Susannah Haarmann, PT, WCS, CLT became inspired to write the continuing education course “Rehabilitation and Breast Oncology” in 2011 as a women’s health resident at Duke University, where she became a certified lymphedema therapist. However, believing in a holistic approach to wellbeing, she realized that there were other common side effects of medical treatment that were not being addressed in patient care. She turned to the literature and found the research to be very limited compared to most physical therapy referrals. Her passion for working with this population was compounded by loved ones who experienced a cancer diagnosis, and only grew as she attempted to fill in the gaps in patient care.
Susannah graduated from North Georgia College and State University with a Physical Therapy degree in 2007. Prior to attending the Women’s Health Residency program at Duke University, she dedicated herself to becoming a proficient generalist working in a variety of settings with a particular interest in manual therapy. Susannah obtained her Women’s Clinical Specialist Certification in 2013. She is a Herman and Wallace faculty member teaching pelvic health in addition to her continuing education course in breast oncology. Currently, she works in an outpatient practice in Asheville, North Carolina.
The fuel for Susannah’s mission to promote rehabilitation for breast cancer survivors is service, collaboration and education.
Most big endeavors start with a personal story. Susannah’s experience supporting her mother and best friend on their journey with cancer was the initial spark of passion for working with the oncology population. Susannah’s patients are her true teachers. Teaching is just another mode of serving and she feels great reward unveiling the possibility that we as rehab providers have in helping patients retain their level of function as much as possible prior to diagnosis. Susannah believes assisting patients in healing on a physical level has a cascade effect to the mental, spiritual and inter-personal realms as well.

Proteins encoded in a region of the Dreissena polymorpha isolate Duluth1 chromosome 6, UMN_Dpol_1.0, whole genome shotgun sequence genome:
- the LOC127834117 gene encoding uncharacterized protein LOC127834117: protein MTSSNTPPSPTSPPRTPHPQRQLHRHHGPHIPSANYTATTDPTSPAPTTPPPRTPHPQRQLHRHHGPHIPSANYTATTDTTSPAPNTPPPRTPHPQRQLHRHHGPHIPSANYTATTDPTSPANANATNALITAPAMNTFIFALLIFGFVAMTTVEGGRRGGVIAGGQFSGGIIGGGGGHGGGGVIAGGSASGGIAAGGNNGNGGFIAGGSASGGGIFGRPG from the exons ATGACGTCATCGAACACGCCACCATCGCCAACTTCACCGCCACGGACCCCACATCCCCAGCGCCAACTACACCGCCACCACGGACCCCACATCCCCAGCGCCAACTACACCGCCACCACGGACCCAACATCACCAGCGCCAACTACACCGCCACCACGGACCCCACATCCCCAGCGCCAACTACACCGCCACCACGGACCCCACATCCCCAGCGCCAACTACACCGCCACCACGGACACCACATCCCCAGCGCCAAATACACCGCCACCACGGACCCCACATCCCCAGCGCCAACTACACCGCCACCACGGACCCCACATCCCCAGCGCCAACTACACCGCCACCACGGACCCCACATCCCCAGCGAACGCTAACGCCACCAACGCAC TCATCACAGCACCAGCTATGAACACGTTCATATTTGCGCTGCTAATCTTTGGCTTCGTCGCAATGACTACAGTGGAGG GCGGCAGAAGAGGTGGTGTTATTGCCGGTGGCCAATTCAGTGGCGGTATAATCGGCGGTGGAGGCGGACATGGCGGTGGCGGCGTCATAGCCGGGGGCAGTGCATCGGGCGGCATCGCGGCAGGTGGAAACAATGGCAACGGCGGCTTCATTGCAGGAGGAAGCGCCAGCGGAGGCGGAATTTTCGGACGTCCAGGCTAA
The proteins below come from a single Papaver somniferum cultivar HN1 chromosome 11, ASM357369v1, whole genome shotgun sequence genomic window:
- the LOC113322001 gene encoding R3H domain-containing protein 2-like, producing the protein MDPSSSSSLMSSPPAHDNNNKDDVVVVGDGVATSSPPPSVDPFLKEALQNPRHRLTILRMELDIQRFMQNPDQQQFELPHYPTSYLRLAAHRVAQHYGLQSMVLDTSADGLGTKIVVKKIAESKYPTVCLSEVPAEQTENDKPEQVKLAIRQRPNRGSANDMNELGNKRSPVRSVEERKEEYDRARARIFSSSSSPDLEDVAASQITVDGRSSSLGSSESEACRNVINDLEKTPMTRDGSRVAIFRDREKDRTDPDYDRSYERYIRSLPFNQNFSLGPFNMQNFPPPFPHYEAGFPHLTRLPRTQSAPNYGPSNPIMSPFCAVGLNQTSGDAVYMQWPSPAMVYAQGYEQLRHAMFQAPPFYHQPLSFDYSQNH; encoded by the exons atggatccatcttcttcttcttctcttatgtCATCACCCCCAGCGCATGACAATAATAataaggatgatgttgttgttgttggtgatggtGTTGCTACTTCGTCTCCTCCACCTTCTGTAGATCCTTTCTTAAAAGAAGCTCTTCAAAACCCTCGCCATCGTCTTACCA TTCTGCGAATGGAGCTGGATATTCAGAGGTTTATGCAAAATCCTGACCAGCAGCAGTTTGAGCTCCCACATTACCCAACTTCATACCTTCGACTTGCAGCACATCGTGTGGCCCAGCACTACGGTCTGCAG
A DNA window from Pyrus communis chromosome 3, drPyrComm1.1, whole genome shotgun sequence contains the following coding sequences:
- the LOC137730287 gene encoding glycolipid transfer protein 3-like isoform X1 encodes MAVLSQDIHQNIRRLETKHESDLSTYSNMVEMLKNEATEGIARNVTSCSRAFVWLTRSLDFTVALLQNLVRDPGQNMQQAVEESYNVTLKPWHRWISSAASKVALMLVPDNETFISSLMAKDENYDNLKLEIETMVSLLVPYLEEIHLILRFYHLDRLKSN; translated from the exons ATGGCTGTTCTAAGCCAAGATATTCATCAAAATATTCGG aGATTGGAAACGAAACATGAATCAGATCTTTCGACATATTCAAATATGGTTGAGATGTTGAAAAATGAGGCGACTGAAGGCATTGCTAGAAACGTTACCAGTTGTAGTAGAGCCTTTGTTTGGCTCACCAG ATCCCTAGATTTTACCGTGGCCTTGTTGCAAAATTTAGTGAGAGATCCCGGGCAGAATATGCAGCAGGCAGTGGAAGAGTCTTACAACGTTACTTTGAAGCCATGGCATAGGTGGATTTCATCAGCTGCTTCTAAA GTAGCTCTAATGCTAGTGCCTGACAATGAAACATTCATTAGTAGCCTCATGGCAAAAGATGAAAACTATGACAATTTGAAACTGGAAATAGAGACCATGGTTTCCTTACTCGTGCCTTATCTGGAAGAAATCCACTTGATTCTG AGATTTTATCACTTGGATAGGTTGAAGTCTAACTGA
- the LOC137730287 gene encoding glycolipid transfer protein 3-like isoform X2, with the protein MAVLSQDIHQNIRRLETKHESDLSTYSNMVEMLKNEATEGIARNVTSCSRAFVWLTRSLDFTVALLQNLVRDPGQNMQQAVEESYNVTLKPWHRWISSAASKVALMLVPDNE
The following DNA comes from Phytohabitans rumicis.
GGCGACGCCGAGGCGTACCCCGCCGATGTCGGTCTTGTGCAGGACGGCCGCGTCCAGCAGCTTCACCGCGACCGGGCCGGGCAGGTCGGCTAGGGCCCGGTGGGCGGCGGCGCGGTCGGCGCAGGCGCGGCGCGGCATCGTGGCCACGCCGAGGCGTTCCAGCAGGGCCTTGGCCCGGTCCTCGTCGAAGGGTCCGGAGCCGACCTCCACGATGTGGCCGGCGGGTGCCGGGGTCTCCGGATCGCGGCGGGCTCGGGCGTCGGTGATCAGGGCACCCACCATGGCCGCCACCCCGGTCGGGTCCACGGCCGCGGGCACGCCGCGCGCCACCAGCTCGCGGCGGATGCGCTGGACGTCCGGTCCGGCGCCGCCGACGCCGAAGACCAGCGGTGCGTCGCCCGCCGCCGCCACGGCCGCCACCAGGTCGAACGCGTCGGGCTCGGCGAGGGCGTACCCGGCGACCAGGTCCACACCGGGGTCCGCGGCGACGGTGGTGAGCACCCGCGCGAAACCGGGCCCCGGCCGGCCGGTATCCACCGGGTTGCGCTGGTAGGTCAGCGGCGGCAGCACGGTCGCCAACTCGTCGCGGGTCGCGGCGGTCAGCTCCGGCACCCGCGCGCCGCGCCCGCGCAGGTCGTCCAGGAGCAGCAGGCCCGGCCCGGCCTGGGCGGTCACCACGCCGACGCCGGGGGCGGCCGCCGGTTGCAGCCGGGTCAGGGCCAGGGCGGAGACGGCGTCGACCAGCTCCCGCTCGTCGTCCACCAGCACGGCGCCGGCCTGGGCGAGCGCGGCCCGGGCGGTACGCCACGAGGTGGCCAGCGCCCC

Susannah began her mission with the basic belief in preventative care and early intervention and she was relieved to quickly find research performed by the American Cancer Society supporting this philosophy with a proposed plan of care called the Prospective Surveillance Model. Filling in the gaps of patient care specific to breast oncology was like fitting pieces of a puzzle together and the task was very illuminating, but it would be impossible for one person if not for the work of many.
Susannah believes that we are just scratching the surface for education via collaboration. It is undeniable that a team approach is necessary for optimal oncologic care and Susannah serves as an advocate for rehab services. Furthermore, following the biopsychosocial model of health opens the door even further for the wisdom of dieticians, acupuncturists, yoga practitioners and naturopaths to name a few. It is Susannah’s hope that the blog posts will provide a global forum for experts in various fields to humbly share their knowledge for the betterment of this patient care population.
Susannah believes that education is an incredible form of empowerment; increased knowledge leads to understanding and a greater realization of potential among patients and practitioners. It is her observation that cancer treatment can be a very passive experience, however, her patients often remark that therapy helps them take an active role in healing. Therapists have an incredible ability to provide insight on the potential side effects of treatment for the patient in a non-alarming manner. Skilled oncology practitioners are able to screen for and treat the side effects of breast cancer from diagnosis and serve as a touch stone for our patients well into remission.